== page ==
Tim Dugan, associate professor of theater, has wanted to bring The Thanksgiving Play to Bates since it was first produced off-Broadway in 2018.
But he knew that in order to produce Larissa FastHorse’s satire, which is as hilarious as it is unsettling, the Bates production crew and cast would need help avoiding the very behavior that the play viciously lampoons: performative wokeness by white people who think they’re celebrating a Native American perspective.
So as Dugan set out to produce The Thanksgiving Play at Bates this fall, he forged a partnership with two experts: John Bear Mitchell, a citizen of the Penobscot Nation and program coordinator at the University of Maine’s Wabanaki Center in Orono, and Bates Associate Professor of History Joe Hall, who teaches and researches the history of the Wabanaki tribes: the Wolastoqey (or Maliseet), Mi’kmaq, Passamaquoddy, Penobscot, and Abenaki.
Performances of The Thanksgiving Play take place on the Gannett Theater stage through Nov. 13.
At first, says Mitchell, he was “a little apprehensive” about joining the Bates theater team. “But once I saw their commitment, I was completely sold. In fact, I thought, ‘This has to be done. I need to work with these actors and the director. I need to help them. It was so worth it.”
One of the top-10 most-produced plays in the country this year, The Thanksgiving Play delivers belly laughs, but is also intended to shock and disturb the audience.
It’s about four white actors, two of whom are teachers and all of whom consider themselves liberal, woke, and forward-thinking, and how they go about rehearsing a Thanksgiving pageant that celebrates Native American Heritage Month for elementary school students.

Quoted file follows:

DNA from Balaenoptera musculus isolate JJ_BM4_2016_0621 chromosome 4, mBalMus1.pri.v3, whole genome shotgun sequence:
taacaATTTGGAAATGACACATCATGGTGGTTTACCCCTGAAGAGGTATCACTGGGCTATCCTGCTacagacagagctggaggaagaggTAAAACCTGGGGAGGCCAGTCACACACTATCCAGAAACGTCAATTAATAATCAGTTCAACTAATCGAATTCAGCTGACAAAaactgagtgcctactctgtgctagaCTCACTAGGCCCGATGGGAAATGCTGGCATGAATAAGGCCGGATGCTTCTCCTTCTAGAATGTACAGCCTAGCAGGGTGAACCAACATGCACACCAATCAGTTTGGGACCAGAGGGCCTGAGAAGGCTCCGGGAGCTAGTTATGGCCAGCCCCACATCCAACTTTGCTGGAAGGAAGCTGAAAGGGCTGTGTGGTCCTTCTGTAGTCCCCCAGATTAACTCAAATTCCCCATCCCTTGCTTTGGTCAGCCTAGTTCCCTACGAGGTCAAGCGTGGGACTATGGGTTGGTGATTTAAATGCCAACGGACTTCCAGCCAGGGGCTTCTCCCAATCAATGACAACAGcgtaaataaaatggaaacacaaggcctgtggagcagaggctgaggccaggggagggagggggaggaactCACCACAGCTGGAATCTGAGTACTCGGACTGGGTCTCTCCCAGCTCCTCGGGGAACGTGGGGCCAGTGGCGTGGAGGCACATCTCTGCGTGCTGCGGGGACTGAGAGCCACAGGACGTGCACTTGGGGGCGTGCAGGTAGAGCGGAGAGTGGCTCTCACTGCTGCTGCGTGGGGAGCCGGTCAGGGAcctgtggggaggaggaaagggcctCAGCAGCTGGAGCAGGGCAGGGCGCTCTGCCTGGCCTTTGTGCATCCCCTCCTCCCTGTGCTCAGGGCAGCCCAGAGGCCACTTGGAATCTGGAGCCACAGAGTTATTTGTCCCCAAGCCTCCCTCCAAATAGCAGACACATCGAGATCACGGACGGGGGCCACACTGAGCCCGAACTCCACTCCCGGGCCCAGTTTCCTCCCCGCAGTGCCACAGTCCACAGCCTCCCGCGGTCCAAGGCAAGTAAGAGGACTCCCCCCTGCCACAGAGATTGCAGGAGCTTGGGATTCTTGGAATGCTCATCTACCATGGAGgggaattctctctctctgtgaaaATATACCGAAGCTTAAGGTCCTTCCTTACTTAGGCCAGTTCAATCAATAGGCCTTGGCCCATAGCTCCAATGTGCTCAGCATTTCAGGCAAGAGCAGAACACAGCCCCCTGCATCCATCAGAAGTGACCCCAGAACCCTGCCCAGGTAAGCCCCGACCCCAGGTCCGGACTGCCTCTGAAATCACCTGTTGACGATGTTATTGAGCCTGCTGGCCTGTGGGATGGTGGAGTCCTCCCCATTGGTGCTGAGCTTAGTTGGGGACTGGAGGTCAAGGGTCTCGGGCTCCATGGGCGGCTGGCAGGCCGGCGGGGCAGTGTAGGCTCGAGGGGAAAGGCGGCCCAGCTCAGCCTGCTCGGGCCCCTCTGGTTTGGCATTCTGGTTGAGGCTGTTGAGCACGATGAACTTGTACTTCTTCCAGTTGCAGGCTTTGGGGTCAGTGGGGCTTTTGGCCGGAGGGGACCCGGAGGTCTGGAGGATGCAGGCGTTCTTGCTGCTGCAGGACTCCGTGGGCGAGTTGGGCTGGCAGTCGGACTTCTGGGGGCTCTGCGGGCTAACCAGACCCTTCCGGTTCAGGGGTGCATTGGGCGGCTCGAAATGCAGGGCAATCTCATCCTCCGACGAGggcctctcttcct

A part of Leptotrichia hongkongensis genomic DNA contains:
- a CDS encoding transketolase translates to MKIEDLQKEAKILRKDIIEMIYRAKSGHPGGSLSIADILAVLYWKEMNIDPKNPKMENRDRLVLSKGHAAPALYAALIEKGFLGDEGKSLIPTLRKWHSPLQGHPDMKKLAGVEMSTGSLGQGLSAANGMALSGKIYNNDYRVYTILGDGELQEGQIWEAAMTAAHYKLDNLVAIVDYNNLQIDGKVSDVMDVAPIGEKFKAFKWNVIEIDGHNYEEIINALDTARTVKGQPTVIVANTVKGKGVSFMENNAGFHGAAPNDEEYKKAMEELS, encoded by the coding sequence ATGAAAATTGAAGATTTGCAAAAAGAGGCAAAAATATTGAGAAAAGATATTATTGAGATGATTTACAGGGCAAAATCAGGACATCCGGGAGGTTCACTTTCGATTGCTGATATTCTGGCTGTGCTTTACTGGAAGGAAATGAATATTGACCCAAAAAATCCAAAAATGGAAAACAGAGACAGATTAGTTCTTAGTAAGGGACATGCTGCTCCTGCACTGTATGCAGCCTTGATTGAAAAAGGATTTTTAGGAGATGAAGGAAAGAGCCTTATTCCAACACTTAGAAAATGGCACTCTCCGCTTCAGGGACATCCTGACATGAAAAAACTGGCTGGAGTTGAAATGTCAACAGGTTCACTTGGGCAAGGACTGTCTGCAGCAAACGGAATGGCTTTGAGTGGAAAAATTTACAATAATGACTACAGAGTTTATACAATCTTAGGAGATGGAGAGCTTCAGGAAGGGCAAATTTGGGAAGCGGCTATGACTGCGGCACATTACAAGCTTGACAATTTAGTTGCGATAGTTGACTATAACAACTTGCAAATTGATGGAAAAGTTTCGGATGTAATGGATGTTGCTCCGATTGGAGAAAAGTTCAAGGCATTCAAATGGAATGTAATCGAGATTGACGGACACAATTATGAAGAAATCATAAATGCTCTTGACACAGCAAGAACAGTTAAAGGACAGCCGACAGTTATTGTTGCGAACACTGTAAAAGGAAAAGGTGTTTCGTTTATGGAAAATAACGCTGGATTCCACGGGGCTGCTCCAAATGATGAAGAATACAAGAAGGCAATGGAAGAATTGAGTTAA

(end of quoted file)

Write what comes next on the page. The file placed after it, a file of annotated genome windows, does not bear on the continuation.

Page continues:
While played for laughs, their efforts are clearly small-minded and offensive. “Meant to ‘lift up’ the Native American point of view despite including no Native Americans,” writes The New York Times in its review, the play within the play “twists the [characters] into pretzels of performative wokeness so mortifying they induce a perma-cringe.”
The practice of inviting cultural consultants is part of the new approach to theater taking place across the country, Dugan explains. With The Thanksgiving Play, the goal of working with Mitchell and Hall is to avoid the pitfall of “becoming the play. I knew this was not my lived experience. I knew as part of the learning it would require a whole cultural competency to help us approach this carefully and thoughtfully. Throughout the process of working with John Bear, Joe, Wabanaki REACH, and doing research, I realized how much I don’t know.”
Several times this fall, Mitchell, who has been a lecturer in Native American studies at the University of Maine for 23 years, drove more than three hours roundtrip from Orono to provide insight at rehearsals, as well as encouragement to the students.
Joined by Hall, who also served as the play’s dramaturge, Mitchell fielded questions from students in real time and responded to emails from students who wanted to dig deeper into FastHorse’s message.
Throughout, Mitchell took time to reassure students that it was OK to follow FastHorse’s stage directions, regardless how disturbing they may be. He told them not to worry about how offensive their lines or actions on stage were, because that was the whole point, since the shocking stories that FastHorse weaves throughout her play are based on true events.
“I don’t think my job or even the actors or Tim’s is to make the audience feel comfortable about true history,” Mitchell says. “I don’t teach history or consult on history to make people feel comfortable about true history.”
To help the cast and production team get a basic understanding of Native culture, Dugan also scheduled a six-hour, two-day workshop with Wabanaki REACH, a Maine-based non-profit that teaches Wabanaki history and culture to promote restorative justice and restorative practices in Maine communities.